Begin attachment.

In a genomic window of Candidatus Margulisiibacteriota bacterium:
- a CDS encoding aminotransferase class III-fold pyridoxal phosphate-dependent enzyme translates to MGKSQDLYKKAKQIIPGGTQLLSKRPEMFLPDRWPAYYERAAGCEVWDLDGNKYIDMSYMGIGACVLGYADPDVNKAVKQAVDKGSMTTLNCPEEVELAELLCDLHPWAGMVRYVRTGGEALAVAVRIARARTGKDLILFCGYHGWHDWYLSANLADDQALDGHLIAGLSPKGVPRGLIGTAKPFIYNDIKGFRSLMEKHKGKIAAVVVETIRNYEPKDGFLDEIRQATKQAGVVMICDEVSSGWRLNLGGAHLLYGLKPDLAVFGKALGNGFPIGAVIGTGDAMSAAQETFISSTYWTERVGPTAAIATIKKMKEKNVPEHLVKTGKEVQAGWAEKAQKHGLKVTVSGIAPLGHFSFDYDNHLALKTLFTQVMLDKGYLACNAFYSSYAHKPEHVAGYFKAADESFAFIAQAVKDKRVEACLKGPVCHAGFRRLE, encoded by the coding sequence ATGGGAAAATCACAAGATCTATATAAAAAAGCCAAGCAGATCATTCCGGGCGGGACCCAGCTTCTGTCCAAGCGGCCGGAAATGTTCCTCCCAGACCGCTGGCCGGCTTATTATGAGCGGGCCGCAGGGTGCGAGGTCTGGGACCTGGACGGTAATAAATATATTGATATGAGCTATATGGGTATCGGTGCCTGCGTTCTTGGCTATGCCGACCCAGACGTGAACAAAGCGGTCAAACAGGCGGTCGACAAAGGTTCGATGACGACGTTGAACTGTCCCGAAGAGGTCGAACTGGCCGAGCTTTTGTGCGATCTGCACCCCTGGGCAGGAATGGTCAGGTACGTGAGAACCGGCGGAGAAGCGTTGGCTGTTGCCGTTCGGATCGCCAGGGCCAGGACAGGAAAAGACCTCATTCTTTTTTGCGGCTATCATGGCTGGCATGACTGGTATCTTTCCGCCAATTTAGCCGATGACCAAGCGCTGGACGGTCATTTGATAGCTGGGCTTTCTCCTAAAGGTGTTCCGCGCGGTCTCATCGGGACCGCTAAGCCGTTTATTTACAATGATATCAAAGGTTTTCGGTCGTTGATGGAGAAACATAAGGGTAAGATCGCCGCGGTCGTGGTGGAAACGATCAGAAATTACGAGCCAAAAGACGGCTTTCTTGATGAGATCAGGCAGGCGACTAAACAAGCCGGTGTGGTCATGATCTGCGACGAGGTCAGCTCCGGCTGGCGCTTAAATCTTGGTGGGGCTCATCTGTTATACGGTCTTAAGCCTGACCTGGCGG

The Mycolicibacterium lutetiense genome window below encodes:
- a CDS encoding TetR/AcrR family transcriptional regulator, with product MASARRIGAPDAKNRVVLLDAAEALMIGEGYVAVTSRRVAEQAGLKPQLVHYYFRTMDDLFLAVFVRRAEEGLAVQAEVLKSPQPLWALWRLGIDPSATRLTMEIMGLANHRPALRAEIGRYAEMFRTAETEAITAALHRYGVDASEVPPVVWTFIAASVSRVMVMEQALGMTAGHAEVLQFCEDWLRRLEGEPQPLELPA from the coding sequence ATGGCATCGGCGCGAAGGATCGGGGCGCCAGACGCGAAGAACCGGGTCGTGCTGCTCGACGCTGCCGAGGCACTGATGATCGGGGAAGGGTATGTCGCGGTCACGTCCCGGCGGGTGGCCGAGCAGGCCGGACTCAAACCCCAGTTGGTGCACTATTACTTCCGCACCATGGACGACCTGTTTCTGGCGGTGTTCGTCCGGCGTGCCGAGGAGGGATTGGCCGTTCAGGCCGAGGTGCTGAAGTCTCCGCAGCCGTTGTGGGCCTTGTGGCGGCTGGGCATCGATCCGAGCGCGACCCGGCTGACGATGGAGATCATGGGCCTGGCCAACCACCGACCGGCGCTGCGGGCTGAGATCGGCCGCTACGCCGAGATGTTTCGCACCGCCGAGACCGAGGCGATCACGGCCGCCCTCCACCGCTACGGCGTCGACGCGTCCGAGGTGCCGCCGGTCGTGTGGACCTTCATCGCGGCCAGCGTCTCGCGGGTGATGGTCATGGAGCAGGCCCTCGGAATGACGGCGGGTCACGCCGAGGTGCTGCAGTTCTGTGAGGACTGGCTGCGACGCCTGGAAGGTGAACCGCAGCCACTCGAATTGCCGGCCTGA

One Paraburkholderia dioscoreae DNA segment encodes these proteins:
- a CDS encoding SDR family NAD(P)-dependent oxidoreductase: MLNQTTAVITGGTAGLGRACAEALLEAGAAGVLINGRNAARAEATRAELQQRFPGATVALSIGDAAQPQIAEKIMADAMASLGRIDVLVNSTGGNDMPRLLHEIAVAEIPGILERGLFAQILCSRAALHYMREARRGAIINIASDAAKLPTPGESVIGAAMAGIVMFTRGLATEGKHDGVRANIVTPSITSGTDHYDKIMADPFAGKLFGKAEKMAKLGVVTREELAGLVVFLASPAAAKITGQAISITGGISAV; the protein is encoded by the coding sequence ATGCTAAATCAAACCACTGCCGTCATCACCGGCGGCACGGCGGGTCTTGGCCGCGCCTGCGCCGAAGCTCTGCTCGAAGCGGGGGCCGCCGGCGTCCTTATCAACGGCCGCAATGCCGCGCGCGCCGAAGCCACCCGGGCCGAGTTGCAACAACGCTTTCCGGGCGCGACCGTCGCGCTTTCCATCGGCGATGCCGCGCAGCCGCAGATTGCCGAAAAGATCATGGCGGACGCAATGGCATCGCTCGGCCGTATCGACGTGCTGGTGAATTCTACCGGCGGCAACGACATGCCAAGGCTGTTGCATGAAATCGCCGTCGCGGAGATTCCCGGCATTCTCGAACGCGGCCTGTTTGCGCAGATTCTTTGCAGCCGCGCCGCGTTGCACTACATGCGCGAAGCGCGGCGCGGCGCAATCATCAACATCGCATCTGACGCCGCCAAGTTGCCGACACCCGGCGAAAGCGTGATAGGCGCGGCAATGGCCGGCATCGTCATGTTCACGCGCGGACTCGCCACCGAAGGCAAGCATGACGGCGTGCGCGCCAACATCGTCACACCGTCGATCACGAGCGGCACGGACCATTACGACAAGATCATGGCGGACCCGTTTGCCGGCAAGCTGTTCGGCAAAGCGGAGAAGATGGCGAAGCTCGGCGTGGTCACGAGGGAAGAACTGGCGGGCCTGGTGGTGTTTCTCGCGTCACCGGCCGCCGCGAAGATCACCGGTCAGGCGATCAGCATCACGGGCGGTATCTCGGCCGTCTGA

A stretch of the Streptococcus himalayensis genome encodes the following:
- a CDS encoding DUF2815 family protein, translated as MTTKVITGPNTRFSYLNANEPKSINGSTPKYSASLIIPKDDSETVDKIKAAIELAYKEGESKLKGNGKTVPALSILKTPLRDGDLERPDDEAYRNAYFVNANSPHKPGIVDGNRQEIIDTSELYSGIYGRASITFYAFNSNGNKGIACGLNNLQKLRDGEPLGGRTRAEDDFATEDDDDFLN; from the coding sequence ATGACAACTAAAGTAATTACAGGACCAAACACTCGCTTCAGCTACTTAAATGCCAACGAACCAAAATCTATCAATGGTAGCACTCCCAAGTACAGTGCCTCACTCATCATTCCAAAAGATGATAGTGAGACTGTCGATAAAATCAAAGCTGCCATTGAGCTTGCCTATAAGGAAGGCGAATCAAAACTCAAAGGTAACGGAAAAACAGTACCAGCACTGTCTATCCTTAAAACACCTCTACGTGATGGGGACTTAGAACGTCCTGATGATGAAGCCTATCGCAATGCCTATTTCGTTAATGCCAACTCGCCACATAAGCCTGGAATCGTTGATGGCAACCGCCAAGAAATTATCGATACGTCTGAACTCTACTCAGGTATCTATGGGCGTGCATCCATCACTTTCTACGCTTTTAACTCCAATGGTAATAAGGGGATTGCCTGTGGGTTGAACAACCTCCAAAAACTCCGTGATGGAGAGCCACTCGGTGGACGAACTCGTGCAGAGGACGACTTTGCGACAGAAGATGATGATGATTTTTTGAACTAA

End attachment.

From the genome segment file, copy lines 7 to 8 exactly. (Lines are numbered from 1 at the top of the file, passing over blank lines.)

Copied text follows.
A stretch of the Streptococcus himalayensis genome encodes the following:
- a CDS encoding DUF2815 family protein, translated as MTTKVITGPNTRFSYLNANEPKSINGSTPKYSASLIIPKDDSETVDKIKAAIELAYKEGESKLKGNGKTVPALSILKTPLRDGDLERPDDEAYRNAYFVNANSPHKPGIVDGNRQEIIDTSELYSGIYGRASITFYAFNSNGNKGIACGLNNLQKLRDGEPLGGRTRAEDDFATEDDDDFLN; from the coding sequence ATGACAACTAAAGTAATTACAGGACCAAACACTCGCTTCAGCTACTTAAATGCCAACGAACCAAAATCTATCAATGGTAGCACTCCCAAGTACAGTGCCTCACTCATCATTCCAAAAGATGATAGTGAGACTGTCGATAAAATCAAAGCTGCCATTGAGCTTGCCTATAAGGAAGGCGAATCAAAACTCAAAGGTAACGGAAAAACAGTACCAGCACTGTCTATCCTTAAAACACCTCTACGTGATGGGGACTTAGAACGTCCTGATGATGAAGCCTATCGCAATGCCTATTTCGTTAATGCCAACTCGCCACATAAGCCTGGAATCGTTGATGGCAACCGCCAAGAAATTATCGATACGTCTGAACTCTACTCAGGTATCTATGGGCGTGCATCCATCACTTTCTACGCTTTTAACTCCAATGGTAATAAGGGGATTGCCTGTGGGTTGAACAACCTCCAAAAACTCCGTGATGGAGAGCCACTCGGTGGACGAACTCGTGCAGAGGACGACTTTGCGACAGAAGATGATGATGATTTTTTGAACTAA